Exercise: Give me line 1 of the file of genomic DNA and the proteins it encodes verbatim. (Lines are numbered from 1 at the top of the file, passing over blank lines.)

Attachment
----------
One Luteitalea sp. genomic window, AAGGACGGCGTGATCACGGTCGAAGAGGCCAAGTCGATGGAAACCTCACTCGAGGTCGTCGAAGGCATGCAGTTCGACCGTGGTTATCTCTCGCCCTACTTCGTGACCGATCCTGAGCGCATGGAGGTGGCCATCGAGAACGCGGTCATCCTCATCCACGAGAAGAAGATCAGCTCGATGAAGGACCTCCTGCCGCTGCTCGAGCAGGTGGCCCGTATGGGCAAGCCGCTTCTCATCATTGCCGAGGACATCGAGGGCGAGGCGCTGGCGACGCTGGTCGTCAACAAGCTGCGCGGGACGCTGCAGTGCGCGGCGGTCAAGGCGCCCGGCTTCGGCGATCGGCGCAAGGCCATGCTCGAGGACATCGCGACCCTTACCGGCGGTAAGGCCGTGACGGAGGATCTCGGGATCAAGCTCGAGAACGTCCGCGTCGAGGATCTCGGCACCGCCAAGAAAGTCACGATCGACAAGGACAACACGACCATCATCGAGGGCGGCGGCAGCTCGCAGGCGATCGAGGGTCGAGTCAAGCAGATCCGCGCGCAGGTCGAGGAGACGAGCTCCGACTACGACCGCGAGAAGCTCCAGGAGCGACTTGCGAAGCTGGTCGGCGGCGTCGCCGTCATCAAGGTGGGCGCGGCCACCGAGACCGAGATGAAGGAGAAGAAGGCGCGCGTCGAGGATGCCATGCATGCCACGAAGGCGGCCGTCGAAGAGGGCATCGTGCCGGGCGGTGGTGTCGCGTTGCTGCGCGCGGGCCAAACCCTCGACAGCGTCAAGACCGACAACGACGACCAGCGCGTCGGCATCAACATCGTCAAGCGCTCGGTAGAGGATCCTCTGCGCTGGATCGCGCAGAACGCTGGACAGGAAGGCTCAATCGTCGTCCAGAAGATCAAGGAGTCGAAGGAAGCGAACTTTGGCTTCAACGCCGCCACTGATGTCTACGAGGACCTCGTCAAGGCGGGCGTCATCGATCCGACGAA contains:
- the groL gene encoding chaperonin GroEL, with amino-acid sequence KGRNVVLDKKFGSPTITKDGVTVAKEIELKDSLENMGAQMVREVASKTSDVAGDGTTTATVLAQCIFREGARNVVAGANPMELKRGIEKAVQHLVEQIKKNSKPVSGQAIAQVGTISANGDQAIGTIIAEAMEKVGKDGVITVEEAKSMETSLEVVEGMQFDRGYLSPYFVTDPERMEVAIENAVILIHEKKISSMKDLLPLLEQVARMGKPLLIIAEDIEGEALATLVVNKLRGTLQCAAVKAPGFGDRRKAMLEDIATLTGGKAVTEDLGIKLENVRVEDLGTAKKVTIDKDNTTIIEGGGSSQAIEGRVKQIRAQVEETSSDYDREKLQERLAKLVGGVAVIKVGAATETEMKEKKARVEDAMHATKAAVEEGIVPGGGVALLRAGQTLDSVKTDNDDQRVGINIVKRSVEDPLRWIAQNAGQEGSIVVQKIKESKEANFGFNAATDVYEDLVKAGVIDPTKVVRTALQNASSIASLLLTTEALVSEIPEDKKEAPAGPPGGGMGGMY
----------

One Luteitalea sp. genomic window, AAGGACGGCGTGATCACGGTCGAAGAGGCCAAGTCGATGGAAACCTCACTCGAGGTCGTCGAAGGCATGCAGTTCGACCGTGGTTATCTCTCGCCCTACTTCGTGACCGATCCTGAGCGCATGGAGGTGGCCATCGAGAACGCGGTCATCCTCATCCACGAGAAGAAGATCAGCTCGATGAAGGACCTCCTGCCGCTGCTCGAGCAGGTGGCCCGTATGGGCAAGCCGCTTCTCATCATTGCCGAGGACATCGAGGGCGAGGCGCTGGCGACGCTGGTCGTCAACAAGCTGCGCGGGACGCTGCAGTGCGCGGCGGTCAAGGCGCCCGGCTTCGGCGATCGGCGCAAGGCCATGCTCGAGGACATCGCGACCCTTACCGGCGGTAAGGCCGTGACGGAGGATCTCGGGATCAAGCTCGAGAACGTCCGCGTCGAGGATCTCGGCACCGCCAAGAAAGTCACGATCGACAAGGACAACACGACCATCATCGAGGGCGGCGGCAGCTCGCAGGCGATCGAGGGTCGAGTCAAGCAGATCCGCGCGCAGGTCGAGGAGACGAGCTCCGACTACGACCGCGAGAAGCTCCAGGAGCGACTTGCGAAGCTGGTCGGCGGCGTCGCCGTCATCAAGGTGGGCGCGGCCACCGAGACCGAGATGAAGGAGAAGAAGGCGCGCGTCGAGGATGCCATGCATGCCACGAAGGCGGCCGTCGAAGAGGGCATCGTGCCGGGCGGTGGTGTCGCGTTGCTGCGCGCGGGCCAAACCCTCGACAGCGTCAAGACCGACAACGACGACCAGCGCGTCGGCATCAACATCGTCAAGCGCTCGGTAGAGGATCCTCTGCGCTGGATCGCGCAGAACGCTGGACAGGAAGGCTCAATCGTCGTCCAGAAGATCAAGGAGTCGAAGGAAGCGAACTTTGGCTTCAACGCCGCCACTGATGTCTACGAGGACCTCGTCAAGGCGGGCGTCATCGATCCGACGAA contains: